Tomorrow it will be 25 years since the first Women’s Rugby World Cup kicked off in Cardiff. Over the next few days we will be looking back on a turning point in the women’s game with interviews with players, press reports and other celebrations, but today we look back at where the game was a quarter of a century ago.
Scrumqueens last dipped into the history of women’s rugby back in November when we looked back 30 years to the US Wiverns tour to the UK and France in 1985. The game, in Europe at least, was in its infancy then and the Americans legendarily bulldozed everything that came in their path.
What that tour brought, when the dust settled, was a realisation that the game could be played differently. European rugby had seen a glimpse of the future and was determined to catch up.
Support from the existing structures of the game remained minimal to non-existent, but despite that in 1988 - less than three years after that tour – the French women organised the first European Championship, in Bourg-en-Bresse, featuring teams from Great Britain, France, Italy and Netherlands. France narrowly defeated Great Britain 8-6 to take the title in a tournament that was seen as such a success that a repeat was soon being planned for England in 1991, playing alongside the men’s World Cup.
With the IRB still showing little interest in the women’s game, these four countries – plus Belgium and Spain – also began to set up their own governing body – the Women’s International Rugby Board. Events quickly took a life of their own. Within a year the USA and Canada asked if they could take part as well. It was now a World Cup.
In the meanwhile Richmond RFC – then the English champions – visited New Zealand in 1989, and appear to have had similar effect on the Land of the Long White Cloud as the Wiverns had had on England, returning with nine wins from nine games (including wins over two provincial teams) and a points scoring record of 258 for and just 41 against.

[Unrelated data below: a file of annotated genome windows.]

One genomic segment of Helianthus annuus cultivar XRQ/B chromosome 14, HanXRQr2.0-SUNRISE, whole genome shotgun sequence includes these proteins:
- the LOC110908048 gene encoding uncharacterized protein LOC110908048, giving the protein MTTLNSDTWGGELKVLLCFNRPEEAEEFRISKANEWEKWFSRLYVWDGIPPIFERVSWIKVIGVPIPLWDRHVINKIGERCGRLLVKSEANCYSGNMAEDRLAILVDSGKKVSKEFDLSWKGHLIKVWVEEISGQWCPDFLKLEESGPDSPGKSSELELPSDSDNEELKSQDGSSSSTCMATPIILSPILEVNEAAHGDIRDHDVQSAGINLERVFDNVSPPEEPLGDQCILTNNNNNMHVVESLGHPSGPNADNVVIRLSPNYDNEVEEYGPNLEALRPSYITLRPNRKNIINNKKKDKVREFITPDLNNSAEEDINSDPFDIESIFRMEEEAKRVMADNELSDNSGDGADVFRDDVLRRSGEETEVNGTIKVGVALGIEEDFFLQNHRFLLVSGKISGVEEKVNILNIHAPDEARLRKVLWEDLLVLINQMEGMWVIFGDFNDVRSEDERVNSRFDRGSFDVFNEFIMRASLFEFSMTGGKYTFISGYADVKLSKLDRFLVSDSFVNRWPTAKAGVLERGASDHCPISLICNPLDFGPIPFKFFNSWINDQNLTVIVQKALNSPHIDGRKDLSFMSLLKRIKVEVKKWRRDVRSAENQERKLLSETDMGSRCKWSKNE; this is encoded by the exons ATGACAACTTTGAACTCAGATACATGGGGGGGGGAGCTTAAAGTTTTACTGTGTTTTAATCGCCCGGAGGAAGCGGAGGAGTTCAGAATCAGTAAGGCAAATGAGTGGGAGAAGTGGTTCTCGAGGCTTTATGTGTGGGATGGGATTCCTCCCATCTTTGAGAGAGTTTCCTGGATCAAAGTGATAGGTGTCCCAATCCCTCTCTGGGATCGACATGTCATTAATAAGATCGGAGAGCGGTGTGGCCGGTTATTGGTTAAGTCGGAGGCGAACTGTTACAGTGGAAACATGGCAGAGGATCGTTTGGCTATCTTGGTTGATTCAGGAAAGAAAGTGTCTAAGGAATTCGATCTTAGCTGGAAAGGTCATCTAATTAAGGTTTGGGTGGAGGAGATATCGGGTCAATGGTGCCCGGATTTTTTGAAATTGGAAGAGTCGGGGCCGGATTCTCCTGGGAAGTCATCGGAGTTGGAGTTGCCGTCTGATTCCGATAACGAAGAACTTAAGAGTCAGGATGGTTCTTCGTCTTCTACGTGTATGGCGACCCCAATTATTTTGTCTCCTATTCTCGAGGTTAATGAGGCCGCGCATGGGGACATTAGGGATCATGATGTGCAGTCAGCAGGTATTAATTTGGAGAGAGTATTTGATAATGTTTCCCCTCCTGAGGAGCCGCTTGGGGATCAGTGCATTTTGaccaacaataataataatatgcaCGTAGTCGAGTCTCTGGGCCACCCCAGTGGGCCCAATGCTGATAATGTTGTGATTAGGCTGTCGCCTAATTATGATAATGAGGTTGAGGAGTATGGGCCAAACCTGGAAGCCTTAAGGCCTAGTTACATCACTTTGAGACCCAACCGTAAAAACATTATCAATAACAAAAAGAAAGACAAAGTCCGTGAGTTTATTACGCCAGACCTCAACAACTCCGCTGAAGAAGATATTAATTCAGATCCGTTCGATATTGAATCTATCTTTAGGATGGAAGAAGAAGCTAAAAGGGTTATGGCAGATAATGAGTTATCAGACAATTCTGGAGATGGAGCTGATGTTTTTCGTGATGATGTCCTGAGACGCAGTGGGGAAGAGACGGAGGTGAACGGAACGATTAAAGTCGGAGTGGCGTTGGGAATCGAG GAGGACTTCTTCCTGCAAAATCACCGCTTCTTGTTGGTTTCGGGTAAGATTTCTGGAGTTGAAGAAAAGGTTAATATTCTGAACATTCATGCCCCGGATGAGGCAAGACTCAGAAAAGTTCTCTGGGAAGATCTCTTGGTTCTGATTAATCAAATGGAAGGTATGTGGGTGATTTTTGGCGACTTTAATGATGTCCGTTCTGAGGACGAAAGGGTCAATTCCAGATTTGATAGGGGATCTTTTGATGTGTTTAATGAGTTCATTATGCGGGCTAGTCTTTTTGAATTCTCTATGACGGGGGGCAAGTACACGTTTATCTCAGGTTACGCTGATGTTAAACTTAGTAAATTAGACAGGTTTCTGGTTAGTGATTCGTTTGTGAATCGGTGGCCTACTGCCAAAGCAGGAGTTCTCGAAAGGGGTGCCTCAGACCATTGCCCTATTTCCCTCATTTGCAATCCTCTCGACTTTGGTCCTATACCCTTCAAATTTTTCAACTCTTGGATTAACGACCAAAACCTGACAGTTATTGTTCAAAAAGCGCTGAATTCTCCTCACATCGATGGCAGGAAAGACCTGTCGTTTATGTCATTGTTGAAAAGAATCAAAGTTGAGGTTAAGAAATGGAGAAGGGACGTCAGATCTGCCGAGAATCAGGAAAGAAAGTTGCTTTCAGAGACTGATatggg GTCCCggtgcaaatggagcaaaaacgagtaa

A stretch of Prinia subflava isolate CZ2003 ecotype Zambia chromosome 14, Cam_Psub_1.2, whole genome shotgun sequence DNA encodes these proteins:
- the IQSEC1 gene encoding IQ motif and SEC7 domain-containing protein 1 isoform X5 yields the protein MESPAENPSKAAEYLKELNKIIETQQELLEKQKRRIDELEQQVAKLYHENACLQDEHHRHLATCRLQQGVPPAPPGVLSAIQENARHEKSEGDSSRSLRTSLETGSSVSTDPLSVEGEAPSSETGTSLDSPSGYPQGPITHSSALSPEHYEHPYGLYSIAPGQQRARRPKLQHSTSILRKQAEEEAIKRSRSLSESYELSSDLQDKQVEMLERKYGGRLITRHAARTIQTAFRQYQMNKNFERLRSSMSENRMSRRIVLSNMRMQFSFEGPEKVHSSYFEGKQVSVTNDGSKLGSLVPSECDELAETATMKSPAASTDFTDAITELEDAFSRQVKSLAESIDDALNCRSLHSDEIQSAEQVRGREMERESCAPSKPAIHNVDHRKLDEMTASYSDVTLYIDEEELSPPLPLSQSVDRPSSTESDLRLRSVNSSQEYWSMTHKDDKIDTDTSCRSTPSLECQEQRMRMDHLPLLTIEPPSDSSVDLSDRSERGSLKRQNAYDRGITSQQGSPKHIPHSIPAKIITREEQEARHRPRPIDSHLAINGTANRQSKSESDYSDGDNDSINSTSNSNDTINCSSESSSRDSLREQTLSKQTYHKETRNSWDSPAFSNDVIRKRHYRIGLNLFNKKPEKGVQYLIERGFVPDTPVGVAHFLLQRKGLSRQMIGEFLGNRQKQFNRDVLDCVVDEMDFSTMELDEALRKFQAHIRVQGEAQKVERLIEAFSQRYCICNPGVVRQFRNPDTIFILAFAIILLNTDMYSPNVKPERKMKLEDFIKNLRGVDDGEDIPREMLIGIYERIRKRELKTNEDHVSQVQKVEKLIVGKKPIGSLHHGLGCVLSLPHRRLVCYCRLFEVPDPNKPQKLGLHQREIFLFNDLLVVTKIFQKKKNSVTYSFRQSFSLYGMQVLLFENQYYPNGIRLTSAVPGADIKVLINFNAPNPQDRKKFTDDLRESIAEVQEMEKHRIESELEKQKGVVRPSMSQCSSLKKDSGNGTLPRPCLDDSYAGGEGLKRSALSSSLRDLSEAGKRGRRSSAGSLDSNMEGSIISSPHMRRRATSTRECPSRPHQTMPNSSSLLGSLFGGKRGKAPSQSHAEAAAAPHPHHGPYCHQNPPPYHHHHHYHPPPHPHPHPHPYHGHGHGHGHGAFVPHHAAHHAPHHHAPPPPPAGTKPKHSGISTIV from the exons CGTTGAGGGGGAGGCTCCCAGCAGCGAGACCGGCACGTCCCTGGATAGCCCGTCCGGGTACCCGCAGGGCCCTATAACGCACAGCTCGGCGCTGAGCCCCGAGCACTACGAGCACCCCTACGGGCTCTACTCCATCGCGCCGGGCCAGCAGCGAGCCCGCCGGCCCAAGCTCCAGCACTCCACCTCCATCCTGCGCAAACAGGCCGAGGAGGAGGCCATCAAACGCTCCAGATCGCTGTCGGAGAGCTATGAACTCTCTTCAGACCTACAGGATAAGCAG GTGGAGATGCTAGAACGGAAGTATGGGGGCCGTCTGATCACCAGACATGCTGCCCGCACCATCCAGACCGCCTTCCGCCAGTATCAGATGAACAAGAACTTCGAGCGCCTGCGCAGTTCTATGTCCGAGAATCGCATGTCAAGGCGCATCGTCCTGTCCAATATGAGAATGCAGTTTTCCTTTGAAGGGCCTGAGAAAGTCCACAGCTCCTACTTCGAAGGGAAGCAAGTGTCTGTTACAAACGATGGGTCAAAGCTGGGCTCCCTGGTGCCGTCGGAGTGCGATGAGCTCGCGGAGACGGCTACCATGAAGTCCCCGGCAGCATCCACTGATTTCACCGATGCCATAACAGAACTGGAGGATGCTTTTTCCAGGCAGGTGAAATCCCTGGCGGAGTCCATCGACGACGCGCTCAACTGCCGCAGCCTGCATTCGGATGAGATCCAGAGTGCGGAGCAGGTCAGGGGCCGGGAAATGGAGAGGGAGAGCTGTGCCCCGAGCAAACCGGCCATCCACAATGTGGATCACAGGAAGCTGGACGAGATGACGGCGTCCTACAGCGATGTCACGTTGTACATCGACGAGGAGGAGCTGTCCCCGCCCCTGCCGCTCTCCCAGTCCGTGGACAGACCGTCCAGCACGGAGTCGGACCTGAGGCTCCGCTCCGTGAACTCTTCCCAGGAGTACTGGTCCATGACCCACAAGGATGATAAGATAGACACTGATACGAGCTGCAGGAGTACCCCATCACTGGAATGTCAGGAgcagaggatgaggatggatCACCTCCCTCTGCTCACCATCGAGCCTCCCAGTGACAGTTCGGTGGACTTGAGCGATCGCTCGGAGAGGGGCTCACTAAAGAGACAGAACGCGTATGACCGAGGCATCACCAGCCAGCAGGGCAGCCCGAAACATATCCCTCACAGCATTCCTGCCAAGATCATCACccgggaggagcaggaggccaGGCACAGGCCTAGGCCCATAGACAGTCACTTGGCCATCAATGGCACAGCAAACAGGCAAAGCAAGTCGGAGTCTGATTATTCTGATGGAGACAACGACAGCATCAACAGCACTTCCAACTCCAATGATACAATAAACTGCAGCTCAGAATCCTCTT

A sleeping giant was now prodded into activity. The New Zealand women (who were still not accepted as part of the NZRU), had been awoken from their slumber, and quickly organised their own “mini World Cup” in August 1990 in Canterbury.
A huge and highly ambitious event, RugbyFest ’90 remains to this day (remarkably) the only international women’s rugby XVs tournament ever to take place in New Zealand, and with little or no involvment or support from the NZRU (the NZRU only recognised the games as "women's tests" 20 years later). As well as a raft of club teams (and not just from New Zealand), five international sides – New Zealand, Netherlands, USSR, United States and Japan – were due to take part, though Japan withdrew shortly before it started, taking part in only the club section. There were close, exciting games, the USSR and New Zealand made their test debuts (against each other), and New Zealand even beat the much-fancied USA in the final game – as well as a “World XV” made up of the three other squads the following day.
The New Zealanders – glorying in the nickname of the “Gal Blacks” (no "Black Ferns" until 1998) – now put in their request to join the party, which had now been moved to Wales as the Welsh local authorities and Sports Council had proven far more supportive than those in England. With Sweden and the USSR also confirming, the day of the draw arrived on 20th February 1991 with 11 teams in the hat, and a potentially complex tournament ahead. Fortunately, with the names practically being drawn, at last possible moment France added their entry. And so 12 teams would play in south Wales in April 1991 (the draw is in the photo above).
The rest, as they say, is history – and we will be telling that here over the next few days.